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[WP]

STATE OF WISCONSIN

BEFORE THE WISCONSIN EMPLOYMENT RELATIONS COMMISSION

AFSCME LOCAL 514A, BERLIN CITY EMPLOYEES UNION, Complainant,

vs.

CITY OF BERLIN, Respondent.

Case 47

No. 59285

MP-3689

Decision No. 30126-A

Appearances:

Mr. Aaron N. Halstead, Shneidman Hawks & Ehlke, S.C., 217 South Hamilton, P.O. Box 2155, Madison, WI 53701-2155, appearing on behalf of the Complainant.

Mr. James R. Korom, vonBriesen, Purtell & Roper, S.C., 411 East Wisconsin Avenue, P.O. Box 3262, Milwaukee, WI 53201-3262, appearing on behalf of the Respondent.

ORDER DENYING MOTION TO COMPEL PRODUCTION OF DOCUMENTS AND INFORMATION

The Complainant, AFSCME Local 514A, Berlin City Employees Union, filed a complaint with the Wisconsin Employment Relations Commission on October 16, 2000, alleging that the Respondent, City of Berlin, violated Wis. Stats. Sec. 111.70(3)(a)1,3, and 4. The WERC appointed Karen J. Mawhinney, a member of its staff, to serve as Examiner and make and issue Findings of Fact, Conclusions of Law and Order as provided in Sec. 111.07(5), Stats. A hearing was scheduled for June 11, 2001. Respondent filed its answer on May 26, 2001. On June 1, 2001, the Respondent notified the Examiner of its request for information from the Complainant. The parties agreed to treat the Respondent's request as a Motion before the Examiner and filed briefs by September 4, 2001. Having considered the argument of the parties, the Examiner makes and issues the following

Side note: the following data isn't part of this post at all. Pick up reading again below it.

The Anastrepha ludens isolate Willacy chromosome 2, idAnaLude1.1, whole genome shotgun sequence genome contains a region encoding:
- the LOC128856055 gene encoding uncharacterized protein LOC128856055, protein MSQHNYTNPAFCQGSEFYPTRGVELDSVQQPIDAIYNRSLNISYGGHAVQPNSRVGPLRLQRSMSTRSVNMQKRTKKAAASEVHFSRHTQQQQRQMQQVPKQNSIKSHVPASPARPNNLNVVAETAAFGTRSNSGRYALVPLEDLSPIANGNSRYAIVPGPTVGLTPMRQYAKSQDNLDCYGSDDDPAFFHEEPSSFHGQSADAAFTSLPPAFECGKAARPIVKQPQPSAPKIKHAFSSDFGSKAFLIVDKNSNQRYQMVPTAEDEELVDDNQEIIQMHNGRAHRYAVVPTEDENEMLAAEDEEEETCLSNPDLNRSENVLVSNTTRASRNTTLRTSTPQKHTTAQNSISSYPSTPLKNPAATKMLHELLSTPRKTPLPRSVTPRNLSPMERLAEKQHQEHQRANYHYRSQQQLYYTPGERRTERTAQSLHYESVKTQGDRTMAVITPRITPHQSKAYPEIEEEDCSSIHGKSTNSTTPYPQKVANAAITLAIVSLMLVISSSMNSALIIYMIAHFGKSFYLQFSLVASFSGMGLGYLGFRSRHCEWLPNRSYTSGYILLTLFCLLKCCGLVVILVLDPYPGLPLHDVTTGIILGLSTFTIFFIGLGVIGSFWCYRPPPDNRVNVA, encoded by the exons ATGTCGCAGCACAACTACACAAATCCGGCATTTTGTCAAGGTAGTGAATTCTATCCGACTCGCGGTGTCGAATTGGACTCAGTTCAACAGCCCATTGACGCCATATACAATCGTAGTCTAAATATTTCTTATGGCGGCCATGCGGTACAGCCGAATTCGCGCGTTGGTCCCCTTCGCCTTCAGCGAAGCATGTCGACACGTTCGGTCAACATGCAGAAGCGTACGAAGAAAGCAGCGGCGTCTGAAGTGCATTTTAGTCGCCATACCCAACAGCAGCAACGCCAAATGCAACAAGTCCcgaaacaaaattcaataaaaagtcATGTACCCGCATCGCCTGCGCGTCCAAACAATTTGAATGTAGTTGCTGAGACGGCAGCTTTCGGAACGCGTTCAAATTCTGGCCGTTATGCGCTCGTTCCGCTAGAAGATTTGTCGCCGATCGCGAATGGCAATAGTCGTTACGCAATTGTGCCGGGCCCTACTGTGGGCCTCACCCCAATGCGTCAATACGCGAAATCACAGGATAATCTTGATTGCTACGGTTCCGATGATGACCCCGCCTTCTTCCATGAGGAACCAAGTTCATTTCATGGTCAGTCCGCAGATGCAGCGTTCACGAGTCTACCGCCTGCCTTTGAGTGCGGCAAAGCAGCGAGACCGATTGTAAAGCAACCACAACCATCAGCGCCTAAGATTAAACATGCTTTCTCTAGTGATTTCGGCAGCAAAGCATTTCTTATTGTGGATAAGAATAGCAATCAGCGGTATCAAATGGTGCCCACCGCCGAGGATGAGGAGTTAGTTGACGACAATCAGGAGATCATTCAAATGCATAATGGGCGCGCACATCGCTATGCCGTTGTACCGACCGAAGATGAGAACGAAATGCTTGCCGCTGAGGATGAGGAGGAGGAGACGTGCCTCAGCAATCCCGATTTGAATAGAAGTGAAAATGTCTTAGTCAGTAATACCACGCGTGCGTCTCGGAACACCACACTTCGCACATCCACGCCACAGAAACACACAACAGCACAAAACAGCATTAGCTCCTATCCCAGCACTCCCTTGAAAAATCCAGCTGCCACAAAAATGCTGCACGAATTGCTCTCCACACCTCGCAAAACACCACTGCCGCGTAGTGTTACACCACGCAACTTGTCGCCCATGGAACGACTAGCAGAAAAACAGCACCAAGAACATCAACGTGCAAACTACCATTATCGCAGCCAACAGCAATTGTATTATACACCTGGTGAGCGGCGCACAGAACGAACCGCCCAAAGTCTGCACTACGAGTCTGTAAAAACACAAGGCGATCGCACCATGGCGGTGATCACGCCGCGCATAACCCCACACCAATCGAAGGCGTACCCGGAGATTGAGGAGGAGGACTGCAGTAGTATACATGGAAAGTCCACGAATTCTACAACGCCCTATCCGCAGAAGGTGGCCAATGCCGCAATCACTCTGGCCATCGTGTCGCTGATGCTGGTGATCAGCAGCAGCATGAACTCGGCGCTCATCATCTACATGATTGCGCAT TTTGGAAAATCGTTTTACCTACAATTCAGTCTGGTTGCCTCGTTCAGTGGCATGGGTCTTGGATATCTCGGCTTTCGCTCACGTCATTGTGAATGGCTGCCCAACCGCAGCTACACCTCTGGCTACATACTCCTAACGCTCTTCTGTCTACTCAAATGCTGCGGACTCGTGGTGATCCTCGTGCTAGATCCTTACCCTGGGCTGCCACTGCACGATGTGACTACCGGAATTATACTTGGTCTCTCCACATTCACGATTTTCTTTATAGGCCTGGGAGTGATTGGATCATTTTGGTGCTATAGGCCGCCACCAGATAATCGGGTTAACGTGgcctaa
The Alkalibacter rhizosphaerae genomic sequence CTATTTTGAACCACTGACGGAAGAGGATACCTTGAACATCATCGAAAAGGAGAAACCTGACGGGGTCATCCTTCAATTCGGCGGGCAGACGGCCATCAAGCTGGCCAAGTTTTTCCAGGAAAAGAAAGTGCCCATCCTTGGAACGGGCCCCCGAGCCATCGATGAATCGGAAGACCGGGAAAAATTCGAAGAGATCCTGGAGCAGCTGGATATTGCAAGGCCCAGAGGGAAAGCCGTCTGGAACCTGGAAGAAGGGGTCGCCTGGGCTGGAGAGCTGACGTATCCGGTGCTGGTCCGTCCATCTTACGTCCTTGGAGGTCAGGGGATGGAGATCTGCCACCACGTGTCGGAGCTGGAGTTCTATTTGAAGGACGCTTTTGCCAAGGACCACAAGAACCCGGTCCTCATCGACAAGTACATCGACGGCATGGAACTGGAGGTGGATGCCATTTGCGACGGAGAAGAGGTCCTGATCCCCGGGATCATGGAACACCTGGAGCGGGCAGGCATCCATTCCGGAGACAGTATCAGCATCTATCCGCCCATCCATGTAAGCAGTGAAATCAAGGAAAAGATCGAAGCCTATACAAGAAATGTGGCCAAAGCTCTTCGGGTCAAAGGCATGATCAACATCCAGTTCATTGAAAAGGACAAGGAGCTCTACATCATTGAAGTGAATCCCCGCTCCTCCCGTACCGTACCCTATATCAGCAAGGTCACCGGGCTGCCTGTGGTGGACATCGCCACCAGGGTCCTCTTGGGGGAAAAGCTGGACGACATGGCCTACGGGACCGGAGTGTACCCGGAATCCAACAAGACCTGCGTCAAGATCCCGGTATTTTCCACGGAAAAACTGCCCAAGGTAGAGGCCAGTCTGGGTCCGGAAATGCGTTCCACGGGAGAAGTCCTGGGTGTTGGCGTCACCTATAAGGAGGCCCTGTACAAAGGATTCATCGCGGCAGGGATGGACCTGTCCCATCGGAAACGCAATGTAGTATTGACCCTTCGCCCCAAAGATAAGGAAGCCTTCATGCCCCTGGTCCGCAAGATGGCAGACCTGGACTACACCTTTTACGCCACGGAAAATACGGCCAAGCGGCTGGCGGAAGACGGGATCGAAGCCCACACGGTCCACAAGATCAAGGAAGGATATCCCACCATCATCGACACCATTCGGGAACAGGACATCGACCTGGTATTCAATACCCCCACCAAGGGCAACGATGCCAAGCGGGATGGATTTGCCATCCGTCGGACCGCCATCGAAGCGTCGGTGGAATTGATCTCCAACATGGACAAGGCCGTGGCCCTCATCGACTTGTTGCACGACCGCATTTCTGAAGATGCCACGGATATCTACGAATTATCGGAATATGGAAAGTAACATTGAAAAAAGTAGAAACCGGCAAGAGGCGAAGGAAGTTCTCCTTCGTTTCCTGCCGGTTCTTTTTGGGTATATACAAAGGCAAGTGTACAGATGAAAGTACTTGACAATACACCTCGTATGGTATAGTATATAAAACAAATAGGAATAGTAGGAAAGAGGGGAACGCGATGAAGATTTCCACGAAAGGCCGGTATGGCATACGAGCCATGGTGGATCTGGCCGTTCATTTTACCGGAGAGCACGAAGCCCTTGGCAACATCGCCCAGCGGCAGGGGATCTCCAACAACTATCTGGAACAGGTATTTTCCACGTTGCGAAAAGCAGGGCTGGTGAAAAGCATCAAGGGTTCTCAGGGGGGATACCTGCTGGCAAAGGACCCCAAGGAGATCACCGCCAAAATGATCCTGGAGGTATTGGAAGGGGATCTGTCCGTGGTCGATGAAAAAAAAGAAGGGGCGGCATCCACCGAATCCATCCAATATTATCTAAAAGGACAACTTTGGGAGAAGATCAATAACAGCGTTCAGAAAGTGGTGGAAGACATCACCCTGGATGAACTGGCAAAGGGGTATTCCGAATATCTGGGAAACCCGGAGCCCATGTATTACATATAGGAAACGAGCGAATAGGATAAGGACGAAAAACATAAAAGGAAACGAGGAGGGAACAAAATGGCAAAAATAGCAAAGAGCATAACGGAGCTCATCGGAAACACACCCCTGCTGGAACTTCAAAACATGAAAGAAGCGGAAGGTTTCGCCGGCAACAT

ORDER

Respondent's Motion to Compel Production of Documents and Information prior to the hearing is denied.

Dated at Elkhorn, Wisconsin, this 24th day of October, 2001.

WISCONSIN EMPLOYMENT RELATIONS COMMISSION

Karen J. Mawhinney, Examiner

Page 2

Dec. No. 30126-A


CITY OF BERLIN

MEMORANDUM ACCOMPANYING ORDER DENYING MOTION TO

COMPEL PRODUCTION OF DOCUMENTS AND INFORMATION

The Respondent argues that the Union should be compelled to produce the information requested because it would shorten and simplify the hearing process by allowing the City to effectively prepare for the hearing. The production of the information would serve the interests of due process because the City would have advance notice of the facts and evidence to be presented at the hearing and to have access to exculpatory evidence. An order requiring production of information is consistent wit the parties' mutual obligation to share information as part of their overall good-faith bargaining obligation.